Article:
Their health insurance covers in vitro fertilization, which Salah plans to pursue, but not dental. Lately, Salah, who smokes two packs of Marlboro Lights daily, has been having chest pains.
Only one prisoner has been rearrested, for failure to pay property taxes, a matter that was quickly resolved. Few attended re-entry workshops at the prisoners’ ministry.
"We receive them as national heroes, we give them awards and medals, and then we leave them to face their problems alone," said Munqeth Abu Atwan, who works at the ministry. "Can you tell a hero that you need a psychiatrist, you need to participate in a rehabilitation program?"
Salah, the third of six siblings, was better off than most: he had inherited land and had his prisoner’s payments.
He considered buying a taxi, but deemed it difficult to find a trustworthy driver. He thought of opening a plastics factory, or a bakery, but worried about chemicals and cockroaches. So he put some $70,000 into the money-changing business which, he said, yielded $1,700 profit in February. The pen he built out back was intended for hens, but now he is thinking sheep may be simpler.
"When I left prison, I thought to myself, I have lost 20 years of my life, and to live on a salary is not a good idea," he explained. "My sons, if I have sons, will live in poverty. I want their life to be better than mine."
Hearing about Salah’s new life was unsettling for Harris, who is 56 and works as a special-education teacher.
"If he was an anonymous character, it would be easier," she said.
But while most Israelis – and certainly most victims’ relatives – oppose the prisoner releases, Harris said of her family, "If it advances the peace process, we all support even the release of this murderer."
Monday evening in Netanya, about 80 relatives of people who died in Palestinian attacks chanted, "We will not forget and we will not forgive" as they marched from Hasharon Mall, which was bombed three times, past Cafi London, where blood-spattered plates were left after a 2003 explosion, to the Park Hotel, site of the 2002 Passover massacre that killed 29.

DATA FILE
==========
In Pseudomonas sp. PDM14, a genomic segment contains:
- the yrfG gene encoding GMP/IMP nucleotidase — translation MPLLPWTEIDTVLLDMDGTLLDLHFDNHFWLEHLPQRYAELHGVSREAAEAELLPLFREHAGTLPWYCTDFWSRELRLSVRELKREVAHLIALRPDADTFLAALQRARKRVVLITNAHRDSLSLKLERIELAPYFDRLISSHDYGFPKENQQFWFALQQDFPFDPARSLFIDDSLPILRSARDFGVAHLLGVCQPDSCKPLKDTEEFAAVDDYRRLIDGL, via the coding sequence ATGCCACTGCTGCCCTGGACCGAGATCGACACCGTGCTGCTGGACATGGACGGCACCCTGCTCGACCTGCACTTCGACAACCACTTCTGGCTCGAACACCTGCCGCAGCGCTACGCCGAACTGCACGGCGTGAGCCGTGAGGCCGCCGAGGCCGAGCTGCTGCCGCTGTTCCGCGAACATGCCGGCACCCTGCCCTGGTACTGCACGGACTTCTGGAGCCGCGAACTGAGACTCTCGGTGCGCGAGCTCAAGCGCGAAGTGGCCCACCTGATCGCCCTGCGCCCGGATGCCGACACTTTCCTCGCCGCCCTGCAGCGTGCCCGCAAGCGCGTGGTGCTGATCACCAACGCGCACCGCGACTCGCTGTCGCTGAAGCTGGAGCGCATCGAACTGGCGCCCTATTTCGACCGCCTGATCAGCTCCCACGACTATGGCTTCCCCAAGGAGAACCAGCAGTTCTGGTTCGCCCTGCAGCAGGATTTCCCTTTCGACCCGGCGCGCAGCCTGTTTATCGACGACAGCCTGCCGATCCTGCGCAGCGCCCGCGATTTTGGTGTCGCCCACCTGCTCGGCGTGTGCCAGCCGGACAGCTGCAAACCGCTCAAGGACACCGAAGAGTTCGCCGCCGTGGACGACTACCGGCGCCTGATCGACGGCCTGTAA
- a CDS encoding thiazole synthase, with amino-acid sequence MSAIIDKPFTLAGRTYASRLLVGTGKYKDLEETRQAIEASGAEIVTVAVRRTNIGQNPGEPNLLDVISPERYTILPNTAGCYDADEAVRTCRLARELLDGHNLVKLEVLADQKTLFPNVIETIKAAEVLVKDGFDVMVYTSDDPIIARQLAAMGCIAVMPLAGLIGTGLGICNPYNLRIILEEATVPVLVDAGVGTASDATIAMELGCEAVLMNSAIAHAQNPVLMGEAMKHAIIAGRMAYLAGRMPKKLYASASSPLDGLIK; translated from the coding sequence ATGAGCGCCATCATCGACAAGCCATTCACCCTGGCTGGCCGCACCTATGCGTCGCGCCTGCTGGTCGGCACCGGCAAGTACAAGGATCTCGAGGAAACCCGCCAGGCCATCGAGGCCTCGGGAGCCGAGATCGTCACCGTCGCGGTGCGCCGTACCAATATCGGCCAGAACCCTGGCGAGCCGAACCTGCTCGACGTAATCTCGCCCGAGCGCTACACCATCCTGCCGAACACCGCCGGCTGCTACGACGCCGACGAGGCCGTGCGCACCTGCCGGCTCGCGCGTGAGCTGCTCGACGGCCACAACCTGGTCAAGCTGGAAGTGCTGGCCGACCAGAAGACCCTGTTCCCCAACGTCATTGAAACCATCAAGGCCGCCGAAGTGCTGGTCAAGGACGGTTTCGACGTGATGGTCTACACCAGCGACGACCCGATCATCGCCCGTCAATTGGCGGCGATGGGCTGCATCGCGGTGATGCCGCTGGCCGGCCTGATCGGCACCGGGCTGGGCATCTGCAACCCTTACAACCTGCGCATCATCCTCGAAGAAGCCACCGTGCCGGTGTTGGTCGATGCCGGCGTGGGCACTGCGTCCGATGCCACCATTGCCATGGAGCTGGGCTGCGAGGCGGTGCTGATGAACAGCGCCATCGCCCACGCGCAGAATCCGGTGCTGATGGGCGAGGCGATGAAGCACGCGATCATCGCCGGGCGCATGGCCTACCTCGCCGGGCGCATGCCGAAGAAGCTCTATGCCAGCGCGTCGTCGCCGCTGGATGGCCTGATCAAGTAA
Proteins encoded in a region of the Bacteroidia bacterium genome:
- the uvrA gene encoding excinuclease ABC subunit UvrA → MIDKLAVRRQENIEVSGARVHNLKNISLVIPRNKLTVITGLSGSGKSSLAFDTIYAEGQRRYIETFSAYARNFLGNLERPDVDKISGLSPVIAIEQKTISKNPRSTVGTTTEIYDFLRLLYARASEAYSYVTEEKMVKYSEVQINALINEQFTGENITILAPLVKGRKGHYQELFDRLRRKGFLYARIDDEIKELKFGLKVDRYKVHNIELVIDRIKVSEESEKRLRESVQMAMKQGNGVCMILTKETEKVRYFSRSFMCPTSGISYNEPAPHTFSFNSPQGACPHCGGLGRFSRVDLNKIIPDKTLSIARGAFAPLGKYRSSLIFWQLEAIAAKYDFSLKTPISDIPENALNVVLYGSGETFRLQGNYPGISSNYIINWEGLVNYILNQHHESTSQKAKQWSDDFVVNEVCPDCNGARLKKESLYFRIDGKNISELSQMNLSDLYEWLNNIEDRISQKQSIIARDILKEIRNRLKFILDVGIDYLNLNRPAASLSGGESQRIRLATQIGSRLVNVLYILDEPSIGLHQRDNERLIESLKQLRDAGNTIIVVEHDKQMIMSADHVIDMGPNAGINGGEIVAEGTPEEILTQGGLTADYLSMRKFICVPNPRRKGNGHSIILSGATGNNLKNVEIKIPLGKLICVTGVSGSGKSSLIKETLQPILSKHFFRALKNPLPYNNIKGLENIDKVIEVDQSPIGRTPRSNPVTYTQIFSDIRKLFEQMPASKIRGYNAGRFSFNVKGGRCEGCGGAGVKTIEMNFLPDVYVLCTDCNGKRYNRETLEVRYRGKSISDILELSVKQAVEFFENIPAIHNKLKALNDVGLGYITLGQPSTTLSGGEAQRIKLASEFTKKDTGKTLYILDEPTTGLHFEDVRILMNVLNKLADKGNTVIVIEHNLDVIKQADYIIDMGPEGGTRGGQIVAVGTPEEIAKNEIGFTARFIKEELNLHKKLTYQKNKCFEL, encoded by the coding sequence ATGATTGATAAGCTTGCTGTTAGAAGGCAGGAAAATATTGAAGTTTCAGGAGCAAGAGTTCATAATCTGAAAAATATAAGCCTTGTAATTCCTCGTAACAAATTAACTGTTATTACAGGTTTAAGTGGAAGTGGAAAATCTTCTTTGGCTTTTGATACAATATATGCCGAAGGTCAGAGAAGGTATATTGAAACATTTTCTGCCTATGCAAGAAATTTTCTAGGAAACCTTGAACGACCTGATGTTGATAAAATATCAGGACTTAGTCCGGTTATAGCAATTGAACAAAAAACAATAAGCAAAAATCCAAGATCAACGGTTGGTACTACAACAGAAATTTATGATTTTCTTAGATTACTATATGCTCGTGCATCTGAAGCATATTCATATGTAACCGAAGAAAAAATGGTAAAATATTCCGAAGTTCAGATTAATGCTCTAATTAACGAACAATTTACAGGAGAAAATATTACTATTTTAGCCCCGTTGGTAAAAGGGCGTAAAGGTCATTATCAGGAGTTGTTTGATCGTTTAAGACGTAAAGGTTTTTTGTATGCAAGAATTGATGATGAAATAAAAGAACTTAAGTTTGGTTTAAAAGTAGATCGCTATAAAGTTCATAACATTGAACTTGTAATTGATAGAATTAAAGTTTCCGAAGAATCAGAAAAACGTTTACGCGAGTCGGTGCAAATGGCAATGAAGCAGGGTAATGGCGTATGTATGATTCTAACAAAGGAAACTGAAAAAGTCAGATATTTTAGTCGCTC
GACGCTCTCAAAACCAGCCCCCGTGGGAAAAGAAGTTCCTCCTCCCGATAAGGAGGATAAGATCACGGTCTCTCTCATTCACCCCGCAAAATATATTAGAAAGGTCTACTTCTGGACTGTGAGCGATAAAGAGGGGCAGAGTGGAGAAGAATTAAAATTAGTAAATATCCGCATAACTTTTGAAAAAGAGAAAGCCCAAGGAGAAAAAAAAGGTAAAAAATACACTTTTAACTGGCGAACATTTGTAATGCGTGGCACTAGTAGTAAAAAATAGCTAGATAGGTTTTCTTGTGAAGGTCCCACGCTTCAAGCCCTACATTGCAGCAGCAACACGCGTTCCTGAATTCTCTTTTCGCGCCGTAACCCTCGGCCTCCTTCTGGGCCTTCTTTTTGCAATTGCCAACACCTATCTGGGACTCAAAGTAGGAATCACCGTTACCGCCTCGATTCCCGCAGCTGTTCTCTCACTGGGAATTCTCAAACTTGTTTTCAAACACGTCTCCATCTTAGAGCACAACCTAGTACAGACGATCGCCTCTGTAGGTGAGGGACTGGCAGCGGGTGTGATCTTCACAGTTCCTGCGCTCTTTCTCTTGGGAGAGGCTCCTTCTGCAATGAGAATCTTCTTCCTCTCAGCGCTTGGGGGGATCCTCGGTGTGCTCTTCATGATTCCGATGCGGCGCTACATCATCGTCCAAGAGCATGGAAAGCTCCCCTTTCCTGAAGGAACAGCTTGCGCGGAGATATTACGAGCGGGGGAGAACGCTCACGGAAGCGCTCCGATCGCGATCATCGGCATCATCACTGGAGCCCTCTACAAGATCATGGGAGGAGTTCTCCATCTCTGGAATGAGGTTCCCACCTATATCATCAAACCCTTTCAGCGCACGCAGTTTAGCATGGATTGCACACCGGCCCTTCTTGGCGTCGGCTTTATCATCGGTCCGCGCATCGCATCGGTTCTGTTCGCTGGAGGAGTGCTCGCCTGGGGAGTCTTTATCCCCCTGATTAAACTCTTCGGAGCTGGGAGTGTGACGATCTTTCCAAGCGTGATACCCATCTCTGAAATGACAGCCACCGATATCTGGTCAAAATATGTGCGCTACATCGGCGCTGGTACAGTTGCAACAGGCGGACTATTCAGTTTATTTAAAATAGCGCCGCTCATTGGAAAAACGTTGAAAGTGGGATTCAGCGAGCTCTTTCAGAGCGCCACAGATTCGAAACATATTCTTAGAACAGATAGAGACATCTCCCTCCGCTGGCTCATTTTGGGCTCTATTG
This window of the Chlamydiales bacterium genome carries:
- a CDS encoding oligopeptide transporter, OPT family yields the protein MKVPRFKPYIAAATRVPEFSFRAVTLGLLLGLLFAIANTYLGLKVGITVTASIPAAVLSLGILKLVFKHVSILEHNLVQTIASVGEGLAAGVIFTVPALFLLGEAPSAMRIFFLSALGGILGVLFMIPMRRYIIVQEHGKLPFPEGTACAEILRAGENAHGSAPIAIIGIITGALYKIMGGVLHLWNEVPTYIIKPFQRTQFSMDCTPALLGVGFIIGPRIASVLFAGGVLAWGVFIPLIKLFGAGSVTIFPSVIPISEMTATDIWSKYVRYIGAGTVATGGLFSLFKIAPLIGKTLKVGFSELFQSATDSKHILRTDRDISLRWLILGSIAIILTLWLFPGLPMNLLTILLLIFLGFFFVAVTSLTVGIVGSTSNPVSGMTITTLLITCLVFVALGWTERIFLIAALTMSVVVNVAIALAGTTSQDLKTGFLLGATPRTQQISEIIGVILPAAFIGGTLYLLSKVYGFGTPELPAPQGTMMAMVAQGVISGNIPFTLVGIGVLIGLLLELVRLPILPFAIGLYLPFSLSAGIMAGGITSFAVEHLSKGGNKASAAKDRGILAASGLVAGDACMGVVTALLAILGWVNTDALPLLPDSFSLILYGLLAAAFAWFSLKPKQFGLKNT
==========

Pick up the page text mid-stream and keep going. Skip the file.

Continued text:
They did not go to the former Hotel Sironit, where Salah killed Tenenbaum in 1993.
Born in Poland in 1921, Tenenbaum came to Israel in 1957. His twin sister died jumping from a window in the Warsaw Ghetto; his family does not know how he survived the war. He settled in the farming village of Ein Vered, eventually opening a vegetable store, and working nights at the hotel.
He brought Yiddish actors to the community center. A grandson, Alon Harris, now 29, remembers him chain-smoking on the porch, listening to soccer games on a transistor radio. His wife, Mina, now 86, savors a snapshot of them dancing the tango.
Israeli court records show Tenenbaum was found about 7:30 a.m. June 14, 1993, lying on his back in a bed near the hotel bar, a pillow covering his bloodied face. According to the 29-page verdict convicting him of murder, Salah told investigators that he and another man had gone to Netanya in search of a Palestinian suspected of collaborating with Israel, and happened upon the guard.
The other man said, "Let’s kill him so that we did not make the trip for nothing," the verdict quotes Salah having said. "Only when we saw the guard sleeping did we decide to kill him as a protest against the occupation."
Salah now tells a different story. He said a previous run-in with Tenenbaum at the hotel led to an 18-day jail stay for being in Israel illegally. (Salah was barred because of two arrests, as a teenager, for throwing stones during the first Palestinian intifada, or uprising.) When he returned to the Sironit that night, Salah said, the guard confronted him, so he broke the metal stand off a lamp and struck him on the left ear.
He had no explanation for why the guard was found in a bloodstained bed.
"I wasn’t planning it," said Salah, whose life sentence was later reduced to 32 years. "I didn’t intend to kill him." Asked if he regretted it, Salah said, "Of course."
Harris, who lives next to her parents’ home in Ein Vered, did not attend Salah’s trial, and even now does not know his name.
"I don’t believe hate and anger will move anything forward," she said. "I was ready, maybe, to sit opposite him at this table, for him to convince me that he supports peace."
Salah, who studied political science in prison, criticized Fatah, the party he joined at 16, as "fragmented," and the Palestinian Authority for having "no strategy."
Palestinians "have to admit that our revolution has failed," he said, advocating civil disobedience, "not the use of guns and tanks."
"I’m away from the conflict now," he said. "I’ve paid the tax in full. If tomorrow there is a third intifada, I’ll sit on this couch, and watch it on TV."